Organisational democracy is a system of organisation that is based on freedom, instead of fear and control. It's about decentralisation rather than being flat. It's about leadership rather than management. It's about creating meaningful work rather than attempting to motivate the team with cosmetic perks and rewards. It's still about profits, but it's also about people.
It's about the team having ongoing participation, through a variety of democratic processes and mechanisms, in the things that matter in your organisation. It's not just about voting nor is it always about reaching consensus, but it is about allowing people to self-govern.
From many years of research, WorldBlu has distilled 10 principles for cultivating a successful and sustainable democratic workplace.
Synergy with Agile###
The 10 principles must operate at all levels of the business and be supported by democratic systems and processes. They enhance and extend what we do in our Agile teams up to the organisational level.
When we look at the Agile principles and values, and the 10 principles of organisational democracy, the crossover is startling. Both sets of ideas prioritise self organising and self governing, interactions and conversations, collaboration and trust, sustainable development, transparency, accountability and reflection.
When I presented on this topic at Agile 2014, an audience member pointed out that Agile hints that it wants decentralisation; organisational democracy makes it explicit. Agile hints at integrity; organisational democracy requires it. There's a synergy between the two, so that organisational democracy, when implemented well, provides support for Agile to flourish in the organisation.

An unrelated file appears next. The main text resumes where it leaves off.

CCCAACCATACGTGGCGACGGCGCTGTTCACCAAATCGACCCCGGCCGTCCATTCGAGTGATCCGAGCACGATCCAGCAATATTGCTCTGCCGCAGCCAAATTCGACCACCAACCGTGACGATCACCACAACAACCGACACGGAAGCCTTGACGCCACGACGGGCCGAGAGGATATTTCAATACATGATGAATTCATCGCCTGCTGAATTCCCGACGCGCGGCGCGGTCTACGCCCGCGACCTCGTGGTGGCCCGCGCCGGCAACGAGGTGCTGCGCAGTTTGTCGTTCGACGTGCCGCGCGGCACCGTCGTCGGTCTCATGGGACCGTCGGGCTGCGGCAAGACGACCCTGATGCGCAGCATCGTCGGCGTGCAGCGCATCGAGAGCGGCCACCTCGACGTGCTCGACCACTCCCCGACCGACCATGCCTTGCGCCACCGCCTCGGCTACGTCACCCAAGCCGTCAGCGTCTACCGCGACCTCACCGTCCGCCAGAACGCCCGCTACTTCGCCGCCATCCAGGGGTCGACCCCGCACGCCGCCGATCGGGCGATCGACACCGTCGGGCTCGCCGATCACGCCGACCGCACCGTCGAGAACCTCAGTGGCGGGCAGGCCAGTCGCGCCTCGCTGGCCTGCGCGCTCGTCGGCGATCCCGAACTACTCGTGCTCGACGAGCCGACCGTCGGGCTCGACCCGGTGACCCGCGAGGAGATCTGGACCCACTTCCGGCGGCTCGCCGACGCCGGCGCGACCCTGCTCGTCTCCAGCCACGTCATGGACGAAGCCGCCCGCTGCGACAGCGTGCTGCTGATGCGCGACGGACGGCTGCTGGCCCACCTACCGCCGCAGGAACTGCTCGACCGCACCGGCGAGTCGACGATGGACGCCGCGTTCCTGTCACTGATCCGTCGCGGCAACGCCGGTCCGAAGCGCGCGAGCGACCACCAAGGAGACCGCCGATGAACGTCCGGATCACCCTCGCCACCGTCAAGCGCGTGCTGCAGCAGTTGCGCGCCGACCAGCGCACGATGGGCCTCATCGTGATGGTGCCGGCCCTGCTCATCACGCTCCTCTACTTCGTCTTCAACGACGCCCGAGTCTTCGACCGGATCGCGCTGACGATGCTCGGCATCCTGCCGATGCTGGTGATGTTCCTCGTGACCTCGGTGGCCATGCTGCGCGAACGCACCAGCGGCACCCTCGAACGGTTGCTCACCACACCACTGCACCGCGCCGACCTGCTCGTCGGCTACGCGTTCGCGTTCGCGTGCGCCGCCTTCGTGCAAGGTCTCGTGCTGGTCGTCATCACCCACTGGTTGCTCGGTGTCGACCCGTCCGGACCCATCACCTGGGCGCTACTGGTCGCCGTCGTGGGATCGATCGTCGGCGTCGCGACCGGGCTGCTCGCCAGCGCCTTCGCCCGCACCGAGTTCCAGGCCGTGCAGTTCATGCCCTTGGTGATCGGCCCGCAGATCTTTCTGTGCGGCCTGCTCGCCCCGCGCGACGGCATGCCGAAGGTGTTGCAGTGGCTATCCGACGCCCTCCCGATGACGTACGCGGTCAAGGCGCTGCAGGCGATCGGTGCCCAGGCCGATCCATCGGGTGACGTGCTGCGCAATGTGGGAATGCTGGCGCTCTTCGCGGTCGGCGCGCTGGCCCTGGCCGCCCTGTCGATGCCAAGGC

From fear to freedom###
At the core of organisational democracy is moving from a fear‑centered mindset to a freedom‑centered mindset. As leaders, we have to address the things that we're afraid of. Ask yourself: How would I make changes in my life? What decisions would I make if I wasn't afraid?
In my first post on organisational democracy, I gave the example of how I moved past fears I had when I was faced with a serious cash-flow crisis. Another example is how we shed 30-40% of our business when the team determined that they no longer wanted to work on projects of a particular type. Here's a smaller example of moving from fear to freedom.
As the owner of Boost, every time anybody wanted to buy something for the business, they would come to me for approval. It was an enormous waste of my time, as the team was making sensible requests. So we got a credit card that we share. The team can buy anything they need to do their work, up to the limit of the credit card (about $5,000).
The check and balance is that we need to be able to explain to the person sitting next to us why we need the item and how it's helping the business. If someone turned up with a gold-plated computer, then their neighbour would ask a tough question. We haven't threatened to remove the privilege if it were to be abused; in the event of a problem, we'll help the staff member understand the issue and take responsibility for their actions.
The combination of treating the team as adults and peer pressure around the success of the business has worked very well. Building roles and responsibilities based on freedom results in organisational rules and structures that are useful and lightweight rather than bureaucratic and cumbersome. Ironically, the amount we're spending on books and computers has gone down. This is because the team is less likely to buy things because they want the business to be more successful than they are!